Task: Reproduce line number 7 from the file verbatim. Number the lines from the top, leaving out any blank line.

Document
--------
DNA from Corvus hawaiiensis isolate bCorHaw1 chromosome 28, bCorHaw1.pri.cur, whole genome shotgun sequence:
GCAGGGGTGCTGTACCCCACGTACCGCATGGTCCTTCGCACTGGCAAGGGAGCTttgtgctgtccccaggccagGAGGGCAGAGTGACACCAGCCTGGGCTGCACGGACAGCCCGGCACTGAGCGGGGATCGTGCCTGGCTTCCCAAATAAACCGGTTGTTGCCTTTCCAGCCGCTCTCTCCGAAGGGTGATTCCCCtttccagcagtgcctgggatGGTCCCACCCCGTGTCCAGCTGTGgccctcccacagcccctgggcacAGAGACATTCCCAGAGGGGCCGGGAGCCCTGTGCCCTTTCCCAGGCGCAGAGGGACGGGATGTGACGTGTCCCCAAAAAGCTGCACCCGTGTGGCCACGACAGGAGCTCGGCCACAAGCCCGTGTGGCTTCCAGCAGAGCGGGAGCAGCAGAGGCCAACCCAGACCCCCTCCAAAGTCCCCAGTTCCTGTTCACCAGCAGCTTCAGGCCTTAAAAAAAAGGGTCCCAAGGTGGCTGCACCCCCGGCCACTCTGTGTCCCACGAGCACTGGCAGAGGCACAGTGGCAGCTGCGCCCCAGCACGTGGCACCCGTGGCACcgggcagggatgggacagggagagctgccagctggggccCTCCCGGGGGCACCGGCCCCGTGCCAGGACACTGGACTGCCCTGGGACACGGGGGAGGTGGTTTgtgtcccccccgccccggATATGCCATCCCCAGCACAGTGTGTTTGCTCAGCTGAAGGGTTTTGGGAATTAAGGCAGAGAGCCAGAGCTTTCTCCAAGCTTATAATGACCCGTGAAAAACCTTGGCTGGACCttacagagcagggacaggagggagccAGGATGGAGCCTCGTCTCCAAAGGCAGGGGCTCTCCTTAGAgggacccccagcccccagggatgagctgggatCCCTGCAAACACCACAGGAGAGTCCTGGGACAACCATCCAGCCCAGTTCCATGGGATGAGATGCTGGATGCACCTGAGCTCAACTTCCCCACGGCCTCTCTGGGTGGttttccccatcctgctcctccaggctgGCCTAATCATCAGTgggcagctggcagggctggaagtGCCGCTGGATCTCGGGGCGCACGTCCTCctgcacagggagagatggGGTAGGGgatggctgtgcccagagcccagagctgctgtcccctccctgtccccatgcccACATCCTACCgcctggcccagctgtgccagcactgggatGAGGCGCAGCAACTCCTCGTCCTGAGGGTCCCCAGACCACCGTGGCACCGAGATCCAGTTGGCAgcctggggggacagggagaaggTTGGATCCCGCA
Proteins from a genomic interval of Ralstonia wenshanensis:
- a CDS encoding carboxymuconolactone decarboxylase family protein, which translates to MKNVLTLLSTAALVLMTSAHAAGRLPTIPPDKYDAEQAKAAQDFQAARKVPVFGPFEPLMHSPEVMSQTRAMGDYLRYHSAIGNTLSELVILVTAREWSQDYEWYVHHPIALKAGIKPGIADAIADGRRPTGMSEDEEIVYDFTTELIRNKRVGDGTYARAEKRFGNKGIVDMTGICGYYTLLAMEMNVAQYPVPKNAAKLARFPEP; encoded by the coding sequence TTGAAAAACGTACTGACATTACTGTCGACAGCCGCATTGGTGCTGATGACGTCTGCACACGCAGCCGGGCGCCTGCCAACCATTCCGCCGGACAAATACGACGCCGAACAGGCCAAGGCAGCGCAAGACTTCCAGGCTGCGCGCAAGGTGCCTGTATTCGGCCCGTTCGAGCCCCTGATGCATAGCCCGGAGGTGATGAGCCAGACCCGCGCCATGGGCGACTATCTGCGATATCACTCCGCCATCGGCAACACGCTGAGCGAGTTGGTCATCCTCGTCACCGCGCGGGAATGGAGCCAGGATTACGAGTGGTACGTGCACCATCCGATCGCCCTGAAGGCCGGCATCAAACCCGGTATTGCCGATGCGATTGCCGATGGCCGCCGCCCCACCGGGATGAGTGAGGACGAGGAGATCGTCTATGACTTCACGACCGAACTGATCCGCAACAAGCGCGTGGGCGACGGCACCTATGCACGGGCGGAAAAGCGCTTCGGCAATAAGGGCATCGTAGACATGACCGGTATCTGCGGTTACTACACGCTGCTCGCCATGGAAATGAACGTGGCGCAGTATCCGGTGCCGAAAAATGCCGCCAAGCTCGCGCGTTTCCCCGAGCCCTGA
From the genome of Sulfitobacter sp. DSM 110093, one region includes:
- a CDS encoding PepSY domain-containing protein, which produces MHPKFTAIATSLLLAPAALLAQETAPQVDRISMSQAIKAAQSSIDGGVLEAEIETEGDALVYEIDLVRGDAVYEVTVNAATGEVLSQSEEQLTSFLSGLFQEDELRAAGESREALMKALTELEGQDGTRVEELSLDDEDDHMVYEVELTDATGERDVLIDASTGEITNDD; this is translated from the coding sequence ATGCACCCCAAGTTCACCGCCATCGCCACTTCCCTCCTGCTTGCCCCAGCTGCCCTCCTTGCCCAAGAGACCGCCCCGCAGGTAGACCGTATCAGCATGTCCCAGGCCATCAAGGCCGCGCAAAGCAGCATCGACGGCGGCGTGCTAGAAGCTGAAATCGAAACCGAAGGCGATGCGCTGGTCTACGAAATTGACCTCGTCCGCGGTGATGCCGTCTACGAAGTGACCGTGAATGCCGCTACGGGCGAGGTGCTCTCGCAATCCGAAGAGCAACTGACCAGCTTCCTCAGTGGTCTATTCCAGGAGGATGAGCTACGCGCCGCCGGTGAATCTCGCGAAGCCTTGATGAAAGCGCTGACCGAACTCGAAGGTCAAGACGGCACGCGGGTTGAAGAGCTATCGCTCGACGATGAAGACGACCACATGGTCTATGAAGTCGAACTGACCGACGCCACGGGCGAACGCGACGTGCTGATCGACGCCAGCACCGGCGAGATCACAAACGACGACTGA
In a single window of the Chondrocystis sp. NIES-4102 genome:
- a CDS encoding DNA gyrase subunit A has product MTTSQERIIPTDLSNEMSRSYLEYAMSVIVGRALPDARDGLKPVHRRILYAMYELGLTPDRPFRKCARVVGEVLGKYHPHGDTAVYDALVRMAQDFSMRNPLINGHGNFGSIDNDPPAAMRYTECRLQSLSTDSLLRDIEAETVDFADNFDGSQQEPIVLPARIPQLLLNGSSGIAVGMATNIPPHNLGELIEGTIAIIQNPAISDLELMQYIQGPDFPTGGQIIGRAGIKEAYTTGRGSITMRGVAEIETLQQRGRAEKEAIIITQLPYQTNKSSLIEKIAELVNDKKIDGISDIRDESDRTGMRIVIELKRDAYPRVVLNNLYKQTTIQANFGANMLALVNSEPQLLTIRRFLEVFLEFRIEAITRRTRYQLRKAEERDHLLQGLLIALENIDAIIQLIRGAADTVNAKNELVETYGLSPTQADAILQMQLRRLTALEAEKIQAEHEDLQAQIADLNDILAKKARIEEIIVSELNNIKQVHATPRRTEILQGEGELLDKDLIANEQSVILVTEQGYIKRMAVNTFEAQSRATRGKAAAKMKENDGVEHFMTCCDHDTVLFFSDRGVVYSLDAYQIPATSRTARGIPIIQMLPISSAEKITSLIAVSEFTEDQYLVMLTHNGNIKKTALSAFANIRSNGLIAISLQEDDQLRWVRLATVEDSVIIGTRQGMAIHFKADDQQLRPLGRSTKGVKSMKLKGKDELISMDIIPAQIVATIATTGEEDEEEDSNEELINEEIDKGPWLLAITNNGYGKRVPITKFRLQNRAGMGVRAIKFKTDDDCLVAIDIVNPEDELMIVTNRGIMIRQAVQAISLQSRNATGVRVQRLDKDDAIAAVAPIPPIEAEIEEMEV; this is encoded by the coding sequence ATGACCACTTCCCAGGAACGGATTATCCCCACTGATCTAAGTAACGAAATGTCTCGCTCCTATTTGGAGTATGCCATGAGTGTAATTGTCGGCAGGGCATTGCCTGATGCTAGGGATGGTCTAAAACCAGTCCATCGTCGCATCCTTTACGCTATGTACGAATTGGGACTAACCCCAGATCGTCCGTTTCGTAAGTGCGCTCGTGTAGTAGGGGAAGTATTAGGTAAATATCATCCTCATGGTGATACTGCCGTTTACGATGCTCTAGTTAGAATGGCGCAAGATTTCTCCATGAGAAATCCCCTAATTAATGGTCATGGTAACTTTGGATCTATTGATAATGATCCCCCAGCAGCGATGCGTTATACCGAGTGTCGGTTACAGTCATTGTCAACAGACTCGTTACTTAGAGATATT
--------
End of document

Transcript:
In a single window of the Chondrocystis sp. NIES-4102 genome: